Swappiness for a WordPress server

The swappiness parameter configures how often your system swaps data out of RAM to the swap space. This is a value between 0 and 100 that represents a percentage.

With values close to zero, the kernel will not swap data to the disk unless absolutely necessary. Remember, interactions with the swap file are “expensive” in that they take a lot longer than interactions with RAM, and they can cause a significant reduction in performance. Telling the system not to rely on the swap much will generally make your system faster.

Values that are closer to 100 will try to put more data into swap in an effort to keep more RAM space free. Depending on your applications’ memory profile or what you are using your server for, this might be better in some cases.

This is a very widely opined topic. The idea behind swappiness is that:

  • 0 is no swap allocation at all
  • 60 is when the memory falls below 60%
  • 100 swap is enabled all the time

For instance, Red Hat1 and Digital Ocean2 recommend vm.swappiness=10, while other hosts could recommend a higher value like vm.swappiness=60. If it were up to MariaDB3, they’d set it to 0.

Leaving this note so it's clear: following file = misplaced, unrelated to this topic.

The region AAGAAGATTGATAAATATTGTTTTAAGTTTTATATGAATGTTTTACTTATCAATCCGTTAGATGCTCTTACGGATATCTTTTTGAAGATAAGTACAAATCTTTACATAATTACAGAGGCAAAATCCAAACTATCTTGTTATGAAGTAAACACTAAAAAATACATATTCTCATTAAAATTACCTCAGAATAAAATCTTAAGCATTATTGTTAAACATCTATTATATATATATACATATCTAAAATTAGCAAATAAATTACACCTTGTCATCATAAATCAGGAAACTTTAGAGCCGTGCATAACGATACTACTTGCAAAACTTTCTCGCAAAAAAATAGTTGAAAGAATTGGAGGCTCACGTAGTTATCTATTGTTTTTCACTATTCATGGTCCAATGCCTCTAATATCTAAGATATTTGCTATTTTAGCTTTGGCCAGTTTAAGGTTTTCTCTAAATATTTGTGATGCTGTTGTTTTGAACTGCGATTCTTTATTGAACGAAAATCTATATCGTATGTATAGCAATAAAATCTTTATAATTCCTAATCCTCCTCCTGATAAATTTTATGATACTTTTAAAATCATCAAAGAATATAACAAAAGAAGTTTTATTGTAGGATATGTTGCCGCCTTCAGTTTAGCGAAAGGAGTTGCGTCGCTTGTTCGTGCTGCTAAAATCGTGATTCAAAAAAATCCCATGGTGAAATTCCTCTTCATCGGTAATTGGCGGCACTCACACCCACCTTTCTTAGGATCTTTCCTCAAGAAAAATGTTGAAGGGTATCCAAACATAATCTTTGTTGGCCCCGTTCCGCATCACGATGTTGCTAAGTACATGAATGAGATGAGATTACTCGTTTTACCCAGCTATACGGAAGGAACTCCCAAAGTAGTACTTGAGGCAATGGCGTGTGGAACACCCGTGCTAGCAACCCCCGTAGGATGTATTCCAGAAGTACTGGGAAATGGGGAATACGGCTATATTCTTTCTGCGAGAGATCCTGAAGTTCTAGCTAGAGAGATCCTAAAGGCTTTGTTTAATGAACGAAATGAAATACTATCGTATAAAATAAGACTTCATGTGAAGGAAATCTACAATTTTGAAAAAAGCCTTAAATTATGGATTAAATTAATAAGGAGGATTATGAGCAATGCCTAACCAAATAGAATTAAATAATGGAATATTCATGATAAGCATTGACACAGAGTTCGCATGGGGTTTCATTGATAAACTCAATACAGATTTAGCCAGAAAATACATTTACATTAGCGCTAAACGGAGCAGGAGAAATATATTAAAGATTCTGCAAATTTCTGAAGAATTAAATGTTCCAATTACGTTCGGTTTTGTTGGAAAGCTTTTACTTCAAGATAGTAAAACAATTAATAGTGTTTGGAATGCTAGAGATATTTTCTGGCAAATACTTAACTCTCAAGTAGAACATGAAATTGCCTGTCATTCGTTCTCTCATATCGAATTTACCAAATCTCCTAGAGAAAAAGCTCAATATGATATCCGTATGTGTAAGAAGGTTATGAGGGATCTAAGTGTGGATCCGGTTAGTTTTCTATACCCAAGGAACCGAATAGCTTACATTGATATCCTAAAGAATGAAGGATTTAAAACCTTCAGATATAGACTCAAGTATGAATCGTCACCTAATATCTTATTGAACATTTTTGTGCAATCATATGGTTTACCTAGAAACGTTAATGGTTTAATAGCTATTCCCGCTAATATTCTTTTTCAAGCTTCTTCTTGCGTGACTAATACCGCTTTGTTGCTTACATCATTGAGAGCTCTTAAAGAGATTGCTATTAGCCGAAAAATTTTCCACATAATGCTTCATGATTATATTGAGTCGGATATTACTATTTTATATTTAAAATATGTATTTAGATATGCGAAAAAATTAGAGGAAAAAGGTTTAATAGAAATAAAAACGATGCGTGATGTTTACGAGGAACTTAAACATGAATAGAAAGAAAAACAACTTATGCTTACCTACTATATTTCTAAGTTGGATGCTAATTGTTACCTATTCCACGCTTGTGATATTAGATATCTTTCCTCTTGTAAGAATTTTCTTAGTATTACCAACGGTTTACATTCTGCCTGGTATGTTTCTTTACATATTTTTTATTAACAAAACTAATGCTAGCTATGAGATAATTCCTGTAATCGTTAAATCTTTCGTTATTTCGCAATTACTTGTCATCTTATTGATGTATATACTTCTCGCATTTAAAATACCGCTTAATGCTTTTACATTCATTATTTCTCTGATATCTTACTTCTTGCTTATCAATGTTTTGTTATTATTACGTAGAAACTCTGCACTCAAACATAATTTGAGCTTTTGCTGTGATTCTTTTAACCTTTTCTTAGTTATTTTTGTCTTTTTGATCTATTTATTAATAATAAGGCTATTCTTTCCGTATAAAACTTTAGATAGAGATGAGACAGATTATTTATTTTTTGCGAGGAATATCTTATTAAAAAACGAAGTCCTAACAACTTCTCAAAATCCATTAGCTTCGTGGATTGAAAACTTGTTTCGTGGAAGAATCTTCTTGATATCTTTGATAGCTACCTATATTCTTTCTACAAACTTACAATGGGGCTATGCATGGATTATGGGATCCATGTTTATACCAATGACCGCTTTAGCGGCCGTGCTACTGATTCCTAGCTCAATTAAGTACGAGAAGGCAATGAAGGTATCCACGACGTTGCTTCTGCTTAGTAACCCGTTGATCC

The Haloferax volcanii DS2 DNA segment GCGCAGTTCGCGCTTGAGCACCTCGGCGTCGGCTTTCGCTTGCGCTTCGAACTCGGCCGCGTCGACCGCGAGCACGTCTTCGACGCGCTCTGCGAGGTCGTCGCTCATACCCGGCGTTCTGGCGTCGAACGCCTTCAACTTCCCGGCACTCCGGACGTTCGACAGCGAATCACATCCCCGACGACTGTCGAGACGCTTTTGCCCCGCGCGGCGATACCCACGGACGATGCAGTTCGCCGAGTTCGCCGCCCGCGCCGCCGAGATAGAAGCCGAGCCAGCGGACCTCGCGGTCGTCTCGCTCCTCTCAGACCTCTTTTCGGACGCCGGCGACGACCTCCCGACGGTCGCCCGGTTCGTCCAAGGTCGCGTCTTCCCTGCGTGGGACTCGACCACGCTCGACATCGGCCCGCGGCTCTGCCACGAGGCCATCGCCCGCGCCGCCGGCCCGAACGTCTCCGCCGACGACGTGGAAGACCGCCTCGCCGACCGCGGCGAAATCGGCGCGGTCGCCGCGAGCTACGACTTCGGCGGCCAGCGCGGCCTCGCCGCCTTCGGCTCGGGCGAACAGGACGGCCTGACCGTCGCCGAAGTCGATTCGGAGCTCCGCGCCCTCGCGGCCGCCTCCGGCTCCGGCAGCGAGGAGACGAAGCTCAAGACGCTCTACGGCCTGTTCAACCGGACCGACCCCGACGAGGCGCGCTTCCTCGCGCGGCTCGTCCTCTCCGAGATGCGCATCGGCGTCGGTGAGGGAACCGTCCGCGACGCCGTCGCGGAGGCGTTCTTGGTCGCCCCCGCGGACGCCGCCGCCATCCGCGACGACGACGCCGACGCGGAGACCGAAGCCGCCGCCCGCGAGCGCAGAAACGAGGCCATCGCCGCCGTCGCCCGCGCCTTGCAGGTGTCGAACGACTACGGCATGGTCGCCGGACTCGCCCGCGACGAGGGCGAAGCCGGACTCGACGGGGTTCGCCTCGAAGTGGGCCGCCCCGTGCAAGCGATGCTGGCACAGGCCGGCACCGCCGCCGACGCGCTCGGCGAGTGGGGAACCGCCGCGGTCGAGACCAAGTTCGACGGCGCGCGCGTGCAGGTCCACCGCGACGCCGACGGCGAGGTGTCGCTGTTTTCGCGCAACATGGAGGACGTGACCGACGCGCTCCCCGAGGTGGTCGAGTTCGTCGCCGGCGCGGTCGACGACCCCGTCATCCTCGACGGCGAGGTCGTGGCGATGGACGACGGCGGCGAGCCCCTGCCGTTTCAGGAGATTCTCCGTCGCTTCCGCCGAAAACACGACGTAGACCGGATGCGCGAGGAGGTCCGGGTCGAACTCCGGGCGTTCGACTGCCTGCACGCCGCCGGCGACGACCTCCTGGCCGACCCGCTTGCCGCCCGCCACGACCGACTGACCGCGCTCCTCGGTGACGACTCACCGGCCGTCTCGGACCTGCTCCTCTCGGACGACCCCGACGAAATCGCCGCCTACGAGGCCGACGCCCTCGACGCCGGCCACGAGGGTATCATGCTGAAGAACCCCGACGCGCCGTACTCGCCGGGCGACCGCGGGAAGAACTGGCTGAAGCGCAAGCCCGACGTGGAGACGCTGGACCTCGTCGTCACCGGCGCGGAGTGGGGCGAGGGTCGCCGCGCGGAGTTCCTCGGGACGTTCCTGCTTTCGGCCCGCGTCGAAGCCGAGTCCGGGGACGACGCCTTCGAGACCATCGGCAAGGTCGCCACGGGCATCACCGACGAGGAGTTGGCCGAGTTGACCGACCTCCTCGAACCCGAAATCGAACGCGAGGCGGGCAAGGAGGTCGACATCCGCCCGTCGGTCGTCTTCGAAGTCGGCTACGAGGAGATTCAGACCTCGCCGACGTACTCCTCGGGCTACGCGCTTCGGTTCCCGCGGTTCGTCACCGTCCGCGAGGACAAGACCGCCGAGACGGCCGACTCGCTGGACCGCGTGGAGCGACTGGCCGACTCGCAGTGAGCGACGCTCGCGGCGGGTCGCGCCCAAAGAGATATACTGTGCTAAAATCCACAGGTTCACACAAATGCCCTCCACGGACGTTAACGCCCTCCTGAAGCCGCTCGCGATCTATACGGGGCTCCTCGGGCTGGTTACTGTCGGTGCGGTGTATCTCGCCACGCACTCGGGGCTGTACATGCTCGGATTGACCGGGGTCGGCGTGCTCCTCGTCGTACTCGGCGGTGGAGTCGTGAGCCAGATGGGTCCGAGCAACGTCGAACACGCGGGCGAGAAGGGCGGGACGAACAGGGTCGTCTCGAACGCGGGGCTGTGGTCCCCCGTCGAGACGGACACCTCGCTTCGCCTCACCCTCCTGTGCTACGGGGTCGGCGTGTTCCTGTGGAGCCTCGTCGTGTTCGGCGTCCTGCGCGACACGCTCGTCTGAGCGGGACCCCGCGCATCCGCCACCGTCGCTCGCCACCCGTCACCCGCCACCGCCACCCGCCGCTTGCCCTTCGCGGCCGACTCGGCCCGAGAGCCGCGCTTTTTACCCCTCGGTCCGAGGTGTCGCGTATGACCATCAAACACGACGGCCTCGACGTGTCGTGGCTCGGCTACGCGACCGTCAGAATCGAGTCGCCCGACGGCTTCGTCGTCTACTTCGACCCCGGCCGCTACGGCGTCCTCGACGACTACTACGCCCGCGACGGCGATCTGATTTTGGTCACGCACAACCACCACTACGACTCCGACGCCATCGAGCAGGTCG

Note, that some hosts, try to save the load on their machines, so they implement a higher value. However, that will lead to diminished performance too, as even if SSD, the reads/writes will be slower than on RAM.

  1. https://access.redhat.com/documentation/en-us/red_hat_enterprise_linux/6/html/performance_tuning_guide/s-memory-tunables ↩︎
  2. https://www.digitalocean.com/community/tutorials/how-to-add-swap-space-on-ubuntu-22-04#step-6-tuning-your-swap-settings ↩︎
  3. https://mariadb.com/kb/en/configuring-swappiness/ ↩︎